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View Full Version : HTML5, XHTML2, and the future of the web



liorean
04-11-2007, 07:12 PM
Back in January I was asked if I was interested in writing an opinion-based article about HTML5 and XHTML2 for Digital Web Magazine. Of course I wrote it, so here goes:

HTML5, XHTML2, and the future of the web (http://www.digital-web.com/articles/html5_xhtml2_and_the_future_of_the_web/)

gsnedders
04-11-2007, 09:56 PM
To paraphrase what I said in #html-wg earlier, shouldn't it really be "Web Applications 1.0 (often referred to as HTML5)"? It also makes it seem as if the XHTML WG hasn't changed, whereas in fact it's been re-chartered and is also open to anyone (though it's questionable why anyone would want to).

What people have put in the comments (sadly) shows that all too many people still favour XHTML2, a standard without any real backing at all from implementers.

Oh, and your opinions surprise me having seen you on both whatwg and public-html mailing lists :p

liorean
04-12-2007, 12:42 AM
To paraphrase what I said in #html-wg earlier, shouldn't it really be "Web Applications 1.0 (often referred to as HTML5)"?Well, it should. Editor decision however, they felt my use of HTML5 and WA1 would be more confusing than the distinction would be worth. They wanted to use HTML5 throughout instead of WA1, except for one place where I was specifically talking about the non-HTML parts.
It also makes it seem as if the XHTML WG hasn't changed, whereas in fact it's been re-chartered and is also open to anyone (though it's questionable why anyone would want to).Well, it's basically the same WG rechartered and not a new one, though.
What people have put in the comments (sadly) shows that all too many people still favour XHTML2, a standard without any real backing at all from implementers.I think it shows they really didn't read what I wrote, or at least didn't think about what I could mean and read whatever they wanted to percieve it as.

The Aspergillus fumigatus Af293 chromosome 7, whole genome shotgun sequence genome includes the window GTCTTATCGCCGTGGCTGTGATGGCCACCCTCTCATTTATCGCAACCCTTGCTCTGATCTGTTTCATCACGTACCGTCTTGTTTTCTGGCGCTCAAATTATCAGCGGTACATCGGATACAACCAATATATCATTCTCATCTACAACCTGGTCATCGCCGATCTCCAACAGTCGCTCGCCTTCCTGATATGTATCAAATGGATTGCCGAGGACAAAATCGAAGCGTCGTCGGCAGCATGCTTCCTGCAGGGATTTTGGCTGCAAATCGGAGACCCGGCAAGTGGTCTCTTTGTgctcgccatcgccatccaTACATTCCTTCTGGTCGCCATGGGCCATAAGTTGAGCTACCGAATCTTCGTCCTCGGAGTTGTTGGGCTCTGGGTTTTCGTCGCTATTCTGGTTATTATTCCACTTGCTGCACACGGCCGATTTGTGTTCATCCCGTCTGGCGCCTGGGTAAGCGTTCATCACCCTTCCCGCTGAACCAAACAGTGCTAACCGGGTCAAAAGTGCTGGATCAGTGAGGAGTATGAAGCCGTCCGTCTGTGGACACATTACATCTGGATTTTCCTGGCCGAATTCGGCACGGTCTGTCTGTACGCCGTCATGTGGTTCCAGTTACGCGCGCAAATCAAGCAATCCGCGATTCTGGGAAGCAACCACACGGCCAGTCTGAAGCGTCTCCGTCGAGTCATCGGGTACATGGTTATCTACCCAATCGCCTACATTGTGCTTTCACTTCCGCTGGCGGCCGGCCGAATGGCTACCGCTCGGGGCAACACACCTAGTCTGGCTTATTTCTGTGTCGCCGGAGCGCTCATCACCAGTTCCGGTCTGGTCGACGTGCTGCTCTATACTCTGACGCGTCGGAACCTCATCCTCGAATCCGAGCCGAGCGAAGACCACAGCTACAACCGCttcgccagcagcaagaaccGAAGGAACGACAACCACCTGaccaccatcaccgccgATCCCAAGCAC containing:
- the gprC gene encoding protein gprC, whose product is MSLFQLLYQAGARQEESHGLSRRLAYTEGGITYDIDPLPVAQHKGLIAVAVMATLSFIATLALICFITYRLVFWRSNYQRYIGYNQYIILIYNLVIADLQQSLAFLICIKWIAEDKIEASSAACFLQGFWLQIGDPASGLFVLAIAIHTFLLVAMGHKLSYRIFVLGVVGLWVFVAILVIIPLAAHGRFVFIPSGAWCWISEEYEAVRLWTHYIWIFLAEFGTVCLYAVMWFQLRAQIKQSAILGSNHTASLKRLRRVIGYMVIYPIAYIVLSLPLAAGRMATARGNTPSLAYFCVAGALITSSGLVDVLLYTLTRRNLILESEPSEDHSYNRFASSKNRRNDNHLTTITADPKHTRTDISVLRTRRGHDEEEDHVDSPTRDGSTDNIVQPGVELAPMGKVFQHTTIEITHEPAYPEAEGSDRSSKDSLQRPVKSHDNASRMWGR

Oh, and your opinions surprise me having seen you on both whatwg and public-html mailing lists :pExactly what were you surprised about? I thought my opinions here were pretty clear - compatibility with ALL parts of the web technology chain that have significant use is a MUST for any successor of HTML. XML only parsing is not an option, SGML never was (not even with HTML4.01), so HTML5 whether under the HTML WG or under WhatWG must standardise tag soup.
And I believe HTML WG and WhatWG HTML5 will be the same - anything else would be ridiculous! - no matter what alternatives Laurens Holst is lobbying for.

VIPStephan
04-12-2007, 12:50 PM
Interesting article.


[Ö] HTML5 whether under the HTML WG or under WhatWG must standardise tag soup. [Ö]

What Iím concerned of is that this could result in amateurs doing the same mistakes again and again, not even knowing they are doing mistakes just because all browsers will make malformed code display the same acceptable result - yet, an error is and stays an error, no matter how standadized the error handling is. This doesnít really help in making the web a better/cleaner placeÖ

The only solution would then be that browser vendors would agree that erroneous code will also result in erroneous display (while - in contrast to XHTML 2 - still displaying something) so that people donít have a choice other than producing valid code (after whatever specification). That might be the advantage of this - if applied like that.

Or am I wrong here?